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Then this, Dawe’s extraordinary hammer-blow: ” – she’ll only remember how, when they came here, / she held out her hands bright with berries, / the first of the season, and said: / “Make a wish, Tom, make a wish.”‘ There are so many other qualities in that I’d forgotten: the expert use of human dialogue in his poems; a pervasive faith in the human condition; a broad diversification in subject matter and tone that keeps his body of work fresh; and a fearlessness in tackling matters of the human heart.In , editor Thomas Shapcott said Dawe’s work “at once vernacular and expressive of the new, post-war, outer-suburban hinterland.” Shapcott rightly identified that Dawe was capturing a language and a culture previously “untapped”.
Indeed, he was himself arrested at a protest in Toowoomba, west of Brisbane, where he was teaching at the time. Herod – lunatic and obsessive builder of monuments, deems “There will be no more / political marches.
Clear the streets / of all whose ideas are not those / of the governing party.
“And Herod said again / There will be peace in all my land…/And the land became exceedingly quiet; / but this was not peace.” It is a quality of Dawe’s work that may get overlooked courtesy of the seeming simplicity of his poems – he is in the grand tradition of being a poet of his time and recording his time, on top of being a writer, like many who have gone before him and will follow him, who asks the most basic human questions about life and death.
Like a bower bird, he will pluck something before him that he finds interesting – be it an item in the news or the politics of the day – and smelter its gold. “The Drifters” is a heartbreaking rendition of a family constantly on the move looking for work.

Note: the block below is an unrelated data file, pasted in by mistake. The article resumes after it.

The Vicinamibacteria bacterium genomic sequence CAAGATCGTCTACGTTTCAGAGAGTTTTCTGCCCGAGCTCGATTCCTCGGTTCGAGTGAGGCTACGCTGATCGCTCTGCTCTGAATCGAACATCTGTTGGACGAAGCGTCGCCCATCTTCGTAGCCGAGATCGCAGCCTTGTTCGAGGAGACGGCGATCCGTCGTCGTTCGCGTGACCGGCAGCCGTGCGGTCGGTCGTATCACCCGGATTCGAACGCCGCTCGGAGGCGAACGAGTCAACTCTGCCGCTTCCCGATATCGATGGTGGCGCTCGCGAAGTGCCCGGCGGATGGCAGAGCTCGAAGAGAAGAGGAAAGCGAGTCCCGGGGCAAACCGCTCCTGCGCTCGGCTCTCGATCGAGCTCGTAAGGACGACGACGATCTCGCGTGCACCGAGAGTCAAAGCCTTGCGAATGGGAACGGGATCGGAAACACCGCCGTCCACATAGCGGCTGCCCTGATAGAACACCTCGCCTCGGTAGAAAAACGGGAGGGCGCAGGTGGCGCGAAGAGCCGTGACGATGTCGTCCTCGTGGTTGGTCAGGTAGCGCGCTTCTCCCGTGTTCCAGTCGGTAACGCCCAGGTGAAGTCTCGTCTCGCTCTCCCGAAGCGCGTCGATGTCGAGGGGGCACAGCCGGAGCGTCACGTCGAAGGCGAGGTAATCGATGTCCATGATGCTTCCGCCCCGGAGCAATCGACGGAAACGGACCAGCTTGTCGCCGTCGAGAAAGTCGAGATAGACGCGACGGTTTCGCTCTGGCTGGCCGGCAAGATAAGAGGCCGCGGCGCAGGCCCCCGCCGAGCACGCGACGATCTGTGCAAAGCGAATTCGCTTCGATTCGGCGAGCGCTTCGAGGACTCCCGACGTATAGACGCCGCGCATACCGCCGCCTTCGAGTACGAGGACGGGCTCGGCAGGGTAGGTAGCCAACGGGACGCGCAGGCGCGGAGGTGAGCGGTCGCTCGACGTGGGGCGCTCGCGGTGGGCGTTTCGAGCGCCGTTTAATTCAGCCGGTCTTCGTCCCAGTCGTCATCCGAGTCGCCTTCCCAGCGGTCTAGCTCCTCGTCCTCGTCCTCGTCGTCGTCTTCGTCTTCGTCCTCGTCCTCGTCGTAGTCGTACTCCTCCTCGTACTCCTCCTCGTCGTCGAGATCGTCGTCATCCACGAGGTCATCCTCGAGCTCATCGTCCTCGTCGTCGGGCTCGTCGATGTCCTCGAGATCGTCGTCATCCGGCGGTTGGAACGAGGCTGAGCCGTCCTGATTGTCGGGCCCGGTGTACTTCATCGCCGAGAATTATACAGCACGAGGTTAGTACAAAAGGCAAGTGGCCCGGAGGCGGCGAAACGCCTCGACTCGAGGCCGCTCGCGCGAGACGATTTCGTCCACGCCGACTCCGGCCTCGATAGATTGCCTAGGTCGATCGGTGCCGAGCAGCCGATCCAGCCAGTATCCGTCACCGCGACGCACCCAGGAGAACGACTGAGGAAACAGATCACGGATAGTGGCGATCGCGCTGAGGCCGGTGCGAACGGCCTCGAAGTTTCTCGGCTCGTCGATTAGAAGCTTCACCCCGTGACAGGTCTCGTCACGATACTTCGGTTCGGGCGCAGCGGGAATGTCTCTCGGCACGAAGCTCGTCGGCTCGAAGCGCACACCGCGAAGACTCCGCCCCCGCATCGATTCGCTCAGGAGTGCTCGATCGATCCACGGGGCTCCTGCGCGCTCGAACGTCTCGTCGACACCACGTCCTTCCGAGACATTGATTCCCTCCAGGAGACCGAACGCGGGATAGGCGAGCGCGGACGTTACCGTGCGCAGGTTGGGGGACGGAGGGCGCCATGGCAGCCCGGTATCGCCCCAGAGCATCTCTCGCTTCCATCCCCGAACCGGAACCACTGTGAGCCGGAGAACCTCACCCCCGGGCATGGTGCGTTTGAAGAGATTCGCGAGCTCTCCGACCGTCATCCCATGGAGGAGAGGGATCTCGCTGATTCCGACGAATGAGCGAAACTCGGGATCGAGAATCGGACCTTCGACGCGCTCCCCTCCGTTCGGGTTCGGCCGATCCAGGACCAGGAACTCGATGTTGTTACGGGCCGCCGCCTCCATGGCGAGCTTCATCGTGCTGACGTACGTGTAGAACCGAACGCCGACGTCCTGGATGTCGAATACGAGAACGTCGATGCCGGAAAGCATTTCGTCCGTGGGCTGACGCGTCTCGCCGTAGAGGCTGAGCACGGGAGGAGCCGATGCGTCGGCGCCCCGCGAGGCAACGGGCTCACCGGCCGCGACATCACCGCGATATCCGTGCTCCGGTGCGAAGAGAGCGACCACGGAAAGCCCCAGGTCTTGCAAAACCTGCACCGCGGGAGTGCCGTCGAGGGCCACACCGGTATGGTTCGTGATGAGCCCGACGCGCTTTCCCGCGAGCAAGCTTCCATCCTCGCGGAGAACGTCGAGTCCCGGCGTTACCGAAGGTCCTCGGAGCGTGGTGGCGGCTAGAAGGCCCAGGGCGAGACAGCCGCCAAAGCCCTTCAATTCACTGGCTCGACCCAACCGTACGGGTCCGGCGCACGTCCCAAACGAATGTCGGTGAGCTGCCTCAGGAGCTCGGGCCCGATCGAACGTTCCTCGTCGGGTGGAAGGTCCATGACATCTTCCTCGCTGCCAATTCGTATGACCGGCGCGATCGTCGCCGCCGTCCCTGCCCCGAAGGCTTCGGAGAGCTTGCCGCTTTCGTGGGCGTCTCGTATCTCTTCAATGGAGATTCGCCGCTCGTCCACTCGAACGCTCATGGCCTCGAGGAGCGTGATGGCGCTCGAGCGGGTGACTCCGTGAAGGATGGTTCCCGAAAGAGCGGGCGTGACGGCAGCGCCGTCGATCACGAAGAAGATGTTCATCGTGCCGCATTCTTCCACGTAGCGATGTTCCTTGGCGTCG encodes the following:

He was close to a lone voice during the excesses of the government of Premier Joh Bjelke-Petersen from the late 1960s through to the late 1980s.
Dawe was particularly aggrieved at the draconian legislation that deemed street marches illegal and suppressed free speech.It was one of the most important letters of my life. I reveal this tenuous connection with the poet not out of ego, but as a way of expressing how intrinsic Bruce Dawe has been to this writers’ journey.How his work has mirrored one person’s suburban experience since birth.He added: “We had not heard ourselves so accurately before.” I would go further and say that by capturing the microcosm so accurately, he created the macrocosm.In the small, apparently insignificant detail, emerges a grand picture of ourselves as Australians. As a teenager I read Dawe and he gave me a new way of seeing my surroundings.It was this dazzling omnibus of Dawe that made me want to be a writer.It allowed me to understand that what was around me could be material for fiction. He responded with a lengthy reply of encouragement.In his poem, “Enter Without So Much as Knocking”, he manages in 62 lines to encapsulate one human being’s entire life – from the maternity ward to the cemetery. The old, whom circumstance / Has ground smooth as green bottle-glass / On the sea’s furious grindstone, very often / Practise it to perfection.” This short but powerful poem on ageing and dying ends with Dawe describing senility as “an ironic act of charity”, and with all human identity lost, “we serve / As curios for children roaming beaches, / Makeshift monocles through which they view / The same green transitory world we also knew.” In all its horror the poem is incredibly moving, presenting the grind of life, the bleaching out of what makes us unique over time, to end up a useless plaything in the hands of children.It is the cycle of life and again the destructive passage of time.A child is happy at the prospect of transition, another sad.No one asks why they’re leaving and where they’re going.